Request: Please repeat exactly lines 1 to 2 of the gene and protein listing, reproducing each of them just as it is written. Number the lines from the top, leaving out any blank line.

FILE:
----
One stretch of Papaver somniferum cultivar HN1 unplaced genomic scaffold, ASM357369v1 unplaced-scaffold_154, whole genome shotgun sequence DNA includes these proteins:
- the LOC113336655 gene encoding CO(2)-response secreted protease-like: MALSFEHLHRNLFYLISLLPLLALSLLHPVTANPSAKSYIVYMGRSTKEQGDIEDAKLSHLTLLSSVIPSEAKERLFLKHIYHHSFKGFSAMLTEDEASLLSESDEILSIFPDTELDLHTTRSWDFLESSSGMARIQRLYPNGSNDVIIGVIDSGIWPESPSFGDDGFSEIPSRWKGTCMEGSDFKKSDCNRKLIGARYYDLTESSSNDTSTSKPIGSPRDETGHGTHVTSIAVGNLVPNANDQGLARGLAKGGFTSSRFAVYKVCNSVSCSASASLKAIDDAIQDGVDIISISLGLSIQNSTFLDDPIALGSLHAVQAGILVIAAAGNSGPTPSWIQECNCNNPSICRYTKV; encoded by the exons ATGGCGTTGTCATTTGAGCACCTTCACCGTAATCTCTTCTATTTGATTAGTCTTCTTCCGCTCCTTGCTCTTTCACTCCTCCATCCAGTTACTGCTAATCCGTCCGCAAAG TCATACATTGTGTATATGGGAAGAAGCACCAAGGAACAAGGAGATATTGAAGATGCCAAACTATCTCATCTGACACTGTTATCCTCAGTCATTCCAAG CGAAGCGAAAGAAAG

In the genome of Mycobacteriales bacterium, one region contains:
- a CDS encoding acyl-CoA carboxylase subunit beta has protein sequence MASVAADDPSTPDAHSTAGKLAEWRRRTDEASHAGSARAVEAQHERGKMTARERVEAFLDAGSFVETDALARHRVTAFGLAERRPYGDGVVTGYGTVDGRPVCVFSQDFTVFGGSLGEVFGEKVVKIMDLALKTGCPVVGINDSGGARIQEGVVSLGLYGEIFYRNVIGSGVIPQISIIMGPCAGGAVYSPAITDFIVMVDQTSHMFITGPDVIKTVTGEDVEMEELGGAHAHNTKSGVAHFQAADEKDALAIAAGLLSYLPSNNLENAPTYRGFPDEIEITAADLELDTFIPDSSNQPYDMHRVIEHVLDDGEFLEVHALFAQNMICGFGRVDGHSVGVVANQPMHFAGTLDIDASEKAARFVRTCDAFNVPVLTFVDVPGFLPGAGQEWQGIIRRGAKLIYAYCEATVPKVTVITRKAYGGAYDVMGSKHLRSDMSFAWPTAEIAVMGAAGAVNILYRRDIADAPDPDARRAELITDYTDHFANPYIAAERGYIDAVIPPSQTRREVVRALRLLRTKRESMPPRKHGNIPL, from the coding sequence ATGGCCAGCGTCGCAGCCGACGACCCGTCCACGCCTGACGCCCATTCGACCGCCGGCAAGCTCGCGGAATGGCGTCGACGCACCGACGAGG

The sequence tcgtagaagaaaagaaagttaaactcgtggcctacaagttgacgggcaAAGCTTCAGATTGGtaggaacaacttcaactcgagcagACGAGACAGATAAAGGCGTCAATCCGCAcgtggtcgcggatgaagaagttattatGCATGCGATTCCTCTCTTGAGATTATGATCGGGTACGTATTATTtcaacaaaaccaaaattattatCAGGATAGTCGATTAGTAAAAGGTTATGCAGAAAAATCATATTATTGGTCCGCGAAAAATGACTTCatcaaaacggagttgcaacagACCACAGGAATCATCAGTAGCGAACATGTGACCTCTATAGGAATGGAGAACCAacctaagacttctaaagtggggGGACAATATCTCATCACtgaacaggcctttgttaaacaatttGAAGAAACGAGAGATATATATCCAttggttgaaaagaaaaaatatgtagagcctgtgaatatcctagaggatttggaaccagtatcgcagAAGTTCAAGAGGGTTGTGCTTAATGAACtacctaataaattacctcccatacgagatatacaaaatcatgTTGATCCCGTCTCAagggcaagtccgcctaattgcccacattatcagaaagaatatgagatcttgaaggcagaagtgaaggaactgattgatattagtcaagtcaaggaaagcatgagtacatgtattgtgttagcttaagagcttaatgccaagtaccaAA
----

One stretch of Papaver somniferum cultivar HN1 unplaced genomic scaffold, ASM357369v1 unplaced-scaffold_154, whole genome shotgun sequence DNA includes these proteins:
- the LOC113336655 gene encoding CO(2)-response secreted protease-like: MALSFEHLHRNLFYLISLLPLLALSLLHPVTANPSAKSYIVYMGRSTKEQGDIEDAKLSHLTLLSSVIPSEAKERLFLKHIYHHSFKGFSAMLTEDEASLLSESDEILSIFPDTELDLHTTRSWDFLESSSGMARIQRLYPNGSNDVIIGVIDSGIWPESPSFGDDGFSEIPSRWKGTCMEGSDFKKSDCNRKLIGARYYDLTESSSNDTSTSKPIGSPRDETGHGTHVTSIAVGNLVPNANDQGLARGLAKGGFTSSRFAVYKVCNSVSCSASASLKAIDDAIQDGVDIISISLGLSIQNSTFLDDPIALGSLHAVQAGILVIAAAGNSGPTPSWIQECNCNNPSICRYTKV; encoded by the exons ATGGCGTTGTCATTTGAGCACCTTCACCGTAATCTCTTCTATTTGATTAGTCTTCTTCCGCTCCTTGCTCTTTCACTCCTCCATCCAGTTACTGCTAATCCGTCCGCAAAG TCATACATTGTGTATATGGGAAGAAGCACCAAGGAACAAGGAGATATTGAAGATGCCAAACTATCTCATCTGACACTGTTATCCTCAGTCATTCCAAG CGAAGCGAAAGAAAG